The air forces of the leading armies of the world are armed with many different models of air-to-air missiles. The article describes some of the major European, Israeli and North American programs that expand the capabilities of this type of weapon to intercept targets at various ranges.
Throughout the Cold War, starting at the end of 40, European countries have always sought to achieve independence in defense technology from the United States. In this regard, several Western European countries have developed their platforms, for example, the Dassault Rafale, Eurofighter Typhoon and Saab JAS-39 Gripen fighter families are all vivid examples of the European struggle for independence. True strategic independence in this area makes sense if these fighters can use air-to-air missiles of European origin. The IRIS-T Infrared (IR) missiles with infrared guidance from Diehl BGT Defense and Meteor Active Radar Homing (ARH) with MBDA active radar homing represent two examples of broad European cooperation in air-to-air missiles. Both missiles were developed by European consortia, which included several countries and companies, for example, Meteor participated in more than 200 companies.
Air-to-air class IRIS-T missile on the Typhoon fighter mount of the Italian Air Force
The IRIS-T missile was developed in response to the general operational needs for the replacement of a short-range missile with the AIM-9L Sidewinder infrared guidance, created by the American company Raytheon. The development of IRIS-T began in 1996, under the leadership of Germany, which financed 45 with a percent of the project cost, and the German company Diehl was selected as the lead contractor. According to Diehl, the development stage of the IRIS-T, which went up to 2002, included several weeks of testing. Deliveries began in December of the 2005 of the year and most likely ended at the end of the 2012 of the year, although it is likely that they are still ongoing. The IRIS-T missile was developed as a weapon system based on the most recent advances in this field. Its main advantage lies in the combination of maneuverability and controllability and digital integration with the helmet mounted display of a fighter pilot. The technical characteristics of IRIS-T, including an optimized rocket engine, provide significant advantages in air combat, since a rocket can intercept targets at a distance of 25 km at a speed of more than three Mach numbers. In May of this year, it was reported that the rocket manufacturer is developing a variant of the IRS-T SLS (Surface Launched Short Range) rocket for the Polish PRWB 9A33BM2 / OSA-P anti-aircraft missile system (NATO codification SA-8 "Gecko"). According to the company, the IRIS-T SLS variant is, in essence, the same air-to-air IRIS-T rocket, only refined within the framework of the launch-in-motion concept. A launcher with four missiles mounted on a three-axis platform will be able to launch during movement. However, the company does not provide information on when this complex will be ready for orders. In addition, at the end of 2016, the Norwegian Air Force launched an air-to-surface test flight of the IRIS-T missile. During these flights, the Norwegian F-16AM fighter manufactured by General Dynamics / Lockheed Martin launched a rocket in order to determine its capabilities in capturing, tracking and hitting a speed patrol boat. The company Diehl said that the integration of these capabilities to attack ground targets was made possible through the refinement of software.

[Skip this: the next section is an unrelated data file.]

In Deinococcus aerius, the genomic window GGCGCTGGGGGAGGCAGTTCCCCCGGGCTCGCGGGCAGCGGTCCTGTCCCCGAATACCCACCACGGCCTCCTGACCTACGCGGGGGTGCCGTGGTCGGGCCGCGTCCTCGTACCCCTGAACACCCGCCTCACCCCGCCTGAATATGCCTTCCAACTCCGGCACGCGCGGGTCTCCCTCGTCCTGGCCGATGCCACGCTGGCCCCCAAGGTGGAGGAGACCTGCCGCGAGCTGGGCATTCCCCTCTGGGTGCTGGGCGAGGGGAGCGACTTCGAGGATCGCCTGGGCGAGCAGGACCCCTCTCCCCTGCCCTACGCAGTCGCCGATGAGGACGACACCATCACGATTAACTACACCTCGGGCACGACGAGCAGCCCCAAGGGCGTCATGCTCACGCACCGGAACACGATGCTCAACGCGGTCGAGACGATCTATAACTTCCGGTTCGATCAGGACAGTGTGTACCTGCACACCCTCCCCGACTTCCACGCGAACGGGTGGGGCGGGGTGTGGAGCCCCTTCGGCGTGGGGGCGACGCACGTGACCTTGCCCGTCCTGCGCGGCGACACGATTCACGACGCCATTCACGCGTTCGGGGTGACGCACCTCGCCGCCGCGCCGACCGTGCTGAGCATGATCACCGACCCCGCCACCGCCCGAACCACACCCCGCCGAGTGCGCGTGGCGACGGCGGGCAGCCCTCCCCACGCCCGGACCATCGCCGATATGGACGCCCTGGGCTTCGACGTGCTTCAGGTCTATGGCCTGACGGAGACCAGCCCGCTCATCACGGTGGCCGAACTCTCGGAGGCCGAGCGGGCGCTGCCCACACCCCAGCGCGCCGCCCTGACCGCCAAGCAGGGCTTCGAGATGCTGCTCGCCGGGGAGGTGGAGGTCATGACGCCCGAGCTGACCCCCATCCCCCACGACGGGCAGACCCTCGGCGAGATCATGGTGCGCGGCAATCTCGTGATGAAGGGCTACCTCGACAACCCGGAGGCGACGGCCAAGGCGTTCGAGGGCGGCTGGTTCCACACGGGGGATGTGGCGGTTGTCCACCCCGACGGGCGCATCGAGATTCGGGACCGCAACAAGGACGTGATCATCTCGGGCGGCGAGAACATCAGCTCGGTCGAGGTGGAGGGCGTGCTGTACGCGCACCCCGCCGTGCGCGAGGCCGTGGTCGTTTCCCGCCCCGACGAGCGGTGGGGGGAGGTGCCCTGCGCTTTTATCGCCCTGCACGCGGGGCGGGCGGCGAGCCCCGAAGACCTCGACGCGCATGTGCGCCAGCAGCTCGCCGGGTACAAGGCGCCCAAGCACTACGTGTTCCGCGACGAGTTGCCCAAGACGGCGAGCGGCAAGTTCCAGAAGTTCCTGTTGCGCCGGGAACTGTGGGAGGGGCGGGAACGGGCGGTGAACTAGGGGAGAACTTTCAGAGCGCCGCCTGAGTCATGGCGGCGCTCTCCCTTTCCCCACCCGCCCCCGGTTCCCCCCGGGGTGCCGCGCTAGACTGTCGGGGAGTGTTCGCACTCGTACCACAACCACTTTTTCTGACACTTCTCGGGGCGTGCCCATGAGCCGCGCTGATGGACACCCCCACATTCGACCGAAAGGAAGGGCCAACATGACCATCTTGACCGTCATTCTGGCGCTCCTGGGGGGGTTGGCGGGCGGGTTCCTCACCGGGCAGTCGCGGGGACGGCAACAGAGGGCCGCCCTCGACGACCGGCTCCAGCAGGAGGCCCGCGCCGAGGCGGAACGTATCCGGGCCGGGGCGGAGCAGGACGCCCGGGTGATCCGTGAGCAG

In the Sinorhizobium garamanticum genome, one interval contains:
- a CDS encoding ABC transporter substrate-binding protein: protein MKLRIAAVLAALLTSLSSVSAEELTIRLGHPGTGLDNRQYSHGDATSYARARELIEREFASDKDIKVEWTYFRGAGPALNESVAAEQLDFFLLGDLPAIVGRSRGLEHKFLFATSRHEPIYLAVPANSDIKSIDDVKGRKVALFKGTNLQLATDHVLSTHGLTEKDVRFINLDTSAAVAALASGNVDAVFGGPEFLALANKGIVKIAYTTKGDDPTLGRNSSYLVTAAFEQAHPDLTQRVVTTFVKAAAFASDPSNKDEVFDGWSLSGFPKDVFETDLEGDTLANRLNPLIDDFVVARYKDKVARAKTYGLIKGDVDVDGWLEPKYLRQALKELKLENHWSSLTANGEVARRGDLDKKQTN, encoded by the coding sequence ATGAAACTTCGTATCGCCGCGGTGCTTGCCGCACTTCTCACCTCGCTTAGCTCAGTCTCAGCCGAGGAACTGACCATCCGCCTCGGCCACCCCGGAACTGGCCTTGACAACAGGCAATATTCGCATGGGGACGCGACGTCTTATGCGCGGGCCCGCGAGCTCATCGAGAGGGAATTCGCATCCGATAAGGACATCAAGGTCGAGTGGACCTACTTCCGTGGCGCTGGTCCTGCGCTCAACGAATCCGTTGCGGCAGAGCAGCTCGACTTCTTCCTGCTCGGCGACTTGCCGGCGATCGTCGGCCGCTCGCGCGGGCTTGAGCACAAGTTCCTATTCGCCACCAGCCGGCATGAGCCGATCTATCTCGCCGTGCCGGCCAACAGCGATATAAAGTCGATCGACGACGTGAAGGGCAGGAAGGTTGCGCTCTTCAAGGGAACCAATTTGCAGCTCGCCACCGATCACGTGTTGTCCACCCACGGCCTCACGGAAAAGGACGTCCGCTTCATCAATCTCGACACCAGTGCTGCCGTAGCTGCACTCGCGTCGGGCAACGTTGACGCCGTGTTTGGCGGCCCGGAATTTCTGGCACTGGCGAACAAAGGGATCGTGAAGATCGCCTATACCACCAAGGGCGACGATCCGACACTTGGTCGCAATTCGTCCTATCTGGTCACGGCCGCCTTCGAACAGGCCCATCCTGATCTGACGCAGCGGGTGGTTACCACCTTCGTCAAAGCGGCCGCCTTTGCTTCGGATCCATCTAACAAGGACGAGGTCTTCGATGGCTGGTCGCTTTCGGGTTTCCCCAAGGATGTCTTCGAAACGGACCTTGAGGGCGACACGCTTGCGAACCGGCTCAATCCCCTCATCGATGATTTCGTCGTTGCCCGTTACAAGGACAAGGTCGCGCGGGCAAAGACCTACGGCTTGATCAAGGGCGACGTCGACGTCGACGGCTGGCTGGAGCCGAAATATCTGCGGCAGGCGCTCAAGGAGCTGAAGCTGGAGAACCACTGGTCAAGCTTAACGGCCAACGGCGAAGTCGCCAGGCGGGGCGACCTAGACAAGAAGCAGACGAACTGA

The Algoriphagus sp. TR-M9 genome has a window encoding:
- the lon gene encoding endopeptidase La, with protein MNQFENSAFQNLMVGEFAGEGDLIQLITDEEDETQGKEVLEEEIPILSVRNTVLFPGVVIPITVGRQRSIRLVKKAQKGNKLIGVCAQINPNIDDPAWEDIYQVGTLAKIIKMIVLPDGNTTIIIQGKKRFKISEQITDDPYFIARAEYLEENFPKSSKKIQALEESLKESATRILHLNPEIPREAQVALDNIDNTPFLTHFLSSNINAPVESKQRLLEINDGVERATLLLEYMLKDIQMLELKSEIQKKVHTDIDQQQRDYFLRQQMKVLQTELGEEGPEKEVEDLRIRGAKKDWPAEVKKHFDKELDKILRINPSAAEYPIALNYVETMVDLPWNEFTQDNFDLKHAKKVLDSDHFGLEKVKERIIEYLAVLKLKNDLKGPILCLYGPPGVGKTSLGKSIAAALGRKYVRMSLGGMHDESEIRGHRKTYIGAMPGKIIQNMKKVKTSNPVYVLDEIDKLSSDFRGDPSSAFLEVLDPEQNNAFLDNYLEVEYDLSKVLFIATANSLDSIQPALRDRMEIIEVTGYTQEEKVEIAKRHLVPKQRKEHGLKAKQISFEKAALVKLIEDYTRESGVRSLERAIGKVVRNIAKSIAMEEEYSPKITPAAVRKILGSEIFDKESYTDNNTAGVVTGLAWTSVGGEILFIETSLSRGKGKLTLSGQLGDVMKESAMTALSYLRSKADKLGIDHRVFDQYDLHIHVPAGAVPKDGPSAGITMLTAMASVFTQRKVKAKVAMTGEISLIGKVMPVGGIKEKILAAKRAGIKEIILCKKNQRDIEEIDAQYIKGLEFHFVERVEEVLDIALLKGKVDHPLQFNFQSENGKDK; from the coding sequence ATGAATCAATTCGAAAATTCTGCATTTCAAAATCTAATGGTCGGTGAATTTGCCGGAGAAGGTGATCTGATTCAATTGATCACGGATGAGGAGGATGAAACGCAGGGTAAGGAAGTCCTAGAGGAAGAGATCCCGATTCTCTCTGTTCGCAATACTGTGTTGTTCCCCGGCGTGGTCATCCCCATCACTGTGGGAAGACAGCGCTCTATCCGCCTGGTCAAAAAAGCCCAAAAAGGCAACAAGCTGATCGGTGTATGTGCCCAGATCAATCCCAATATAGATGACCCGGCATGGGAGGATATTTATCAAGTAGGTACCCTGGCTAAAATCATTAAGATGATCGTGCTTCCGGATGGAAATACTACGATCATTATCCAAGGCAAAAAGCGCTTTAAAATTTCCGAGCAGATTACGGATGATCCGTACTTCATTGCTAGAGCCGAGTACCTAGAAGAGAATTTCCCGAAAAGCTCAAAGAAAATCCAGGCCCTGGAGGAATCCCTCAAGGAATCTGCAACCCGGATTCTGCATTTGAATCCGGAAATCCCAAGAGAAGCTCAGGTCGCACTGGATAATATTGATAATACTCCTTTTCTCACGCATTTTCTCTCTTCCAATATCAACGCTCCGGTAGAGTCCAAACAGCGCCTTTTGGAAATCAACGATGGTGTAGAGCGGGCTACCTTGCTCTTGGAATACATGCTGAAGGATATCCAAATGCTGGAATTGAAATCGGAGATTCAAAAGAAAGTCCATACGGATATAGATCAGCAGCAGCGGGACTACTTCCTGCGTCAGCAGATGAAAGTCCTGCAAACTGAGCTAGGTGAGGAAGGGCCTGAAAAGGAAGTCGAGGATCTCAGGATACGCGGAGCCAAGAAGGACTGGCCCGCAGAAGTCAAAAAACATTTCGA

Rocket Meteor continues to enter into service with the European Air Force. Soon the rocket will be adopted by the British and French Air Force
In addition to the IRIS-T, Europeans are developing an air-to-air Meteor rocket to hit targets out of line of sight. In April, the 2016 of the year, the Swedish Air Force became the first operator of this weapon system, installing it on its JAS-39C / D fighters. According to a Saab representative, “In 2016, Saab upgraded the Gripen fighter, including the weapons complex, known as MS20. As part of this modernization, the Meteor rocket was integrated with Swedish JAS-39C / D fighters. They became the first and so far the only fighters operating with this revolutionary European weapon system. ” According to the French Ministry of Defense, the Meteor 200 missiles ordered by France in the 2010 year (instead of the 300 originally planned) should be delivered from 2018 to 2020 year. Like France, Spain also decided to purchase fewer missiles, instead of 400 total 100 units.